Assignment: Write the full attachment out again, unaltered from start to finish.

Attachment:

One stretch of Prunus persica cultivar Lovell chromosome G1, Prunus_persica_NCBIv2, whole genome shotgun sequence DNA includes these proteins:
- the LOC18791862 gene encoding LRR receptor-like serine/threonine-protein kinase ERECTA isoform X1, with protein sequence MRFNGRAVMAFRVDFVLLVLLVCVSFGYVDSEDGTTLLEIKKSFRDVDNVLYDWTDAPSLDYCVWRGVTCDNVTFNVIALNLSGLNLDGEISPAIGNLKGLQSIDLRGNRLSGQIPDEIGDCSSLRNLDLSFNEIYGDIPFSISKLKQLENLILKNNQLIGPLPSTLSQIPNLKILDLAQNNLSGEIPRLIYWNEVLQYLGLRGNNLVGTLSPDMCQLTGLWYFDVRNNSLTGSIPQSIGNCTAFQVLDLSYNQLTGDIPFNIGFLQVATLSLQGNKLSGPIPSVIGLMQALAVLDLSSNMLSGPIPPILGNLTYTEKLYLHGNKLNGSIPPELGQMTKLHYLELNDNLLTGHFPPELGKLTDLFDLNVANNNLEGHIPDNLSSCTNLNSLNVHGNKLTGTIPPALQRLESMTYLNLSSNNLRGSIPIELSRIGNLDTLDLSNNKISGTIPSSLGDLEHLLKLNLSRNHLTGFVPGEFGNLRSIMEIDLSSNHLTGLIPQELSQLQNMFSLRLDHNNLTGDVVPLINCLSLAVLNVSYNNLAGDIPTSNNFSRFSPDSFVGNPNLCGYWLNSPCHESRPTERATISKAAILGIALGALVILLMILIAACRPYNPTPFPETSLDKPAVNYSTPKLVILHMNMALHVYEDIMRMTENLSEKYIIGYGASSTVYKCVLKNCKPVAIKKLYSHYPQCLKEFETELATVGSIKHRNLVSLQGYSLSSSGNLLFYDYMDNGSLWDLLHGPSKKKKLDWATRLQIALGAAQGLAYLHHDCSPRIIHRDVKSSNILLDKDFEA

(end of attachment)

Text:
One stretch of Prunus persica cultivar Lovell chromosome G1, Prunus_persica_NCBIv2, whole genome shotgun sequence DNA includes these proteins:
- the LOC18791862 gene encoding LRR receptor-like serine/threonine-protein kinase ERECTA isoform X1, with protein sequence MRFNGRAVMAFRVDFVLLVLLVCVSFGYVDSEDGTTLLEIKKSFRDVDNVLYDWTDAPSLDYCVWRGVTCDNVTFNVIALNLSGLNLDGEISPAIGNLKGLQSIDLRGNRLSGQIPDEIGDCSSLRNLDLSFNEIYGDIPFSISKLKQLENLILKNNQLIGPLPSTLSQIPNLKILDLAQNNLSGEIPRLIYWNEVLQYLGLRGNNLVGTLSPDMCQLTGLWYFDVRNNSLTGSIPQSIGNCTAFQVLDLSYNQLTGDIPFNIGFLQVATLSLQGNKLSGPIPSVIGLMQALAVLDLSSNMLSGPIPPILGNLTYTEKLYLHGNKLNGSIPPELGQMTKLHYLELNDNLLTGHFPPELGKLTDLFDLNVANNNLEGHIPDNLSSCTNLNSLNVHGNKLTGTIPPALQRLESMTYLNLSSNNLRGSIPIELSRIGNLDTLDLSNNKISGTIPSSLGDLEHLLKLNLSRNHLTGFVPGEFGNLRSIMEIDLSSNHLTGLIPQELSQLQNMFSLRLDHNNLTGDVVPLINCLSLAVLNVSYNNLAGDIPTSNNFSRFSPDSFVGNPNLCGYWLNSPCHESRPTERATISKAAILGIALGALVILLMILIAACRPYNPTPFPETSLDKPAVNYSTPKLVILHMNMALHVYEDIMRMTENLSEKYIIGYGASSTVYKCVLKNCKPVAIKKLYSHYPQCLKEFETELATVGSIKHRNLVSLQGYSLSSSGNLLFYDYMDNGSLWDLLHGPSKKKKLDWATRLQIALGAAQGLAYLHHDCSPRIIHRDVKSSNILLDKDFEA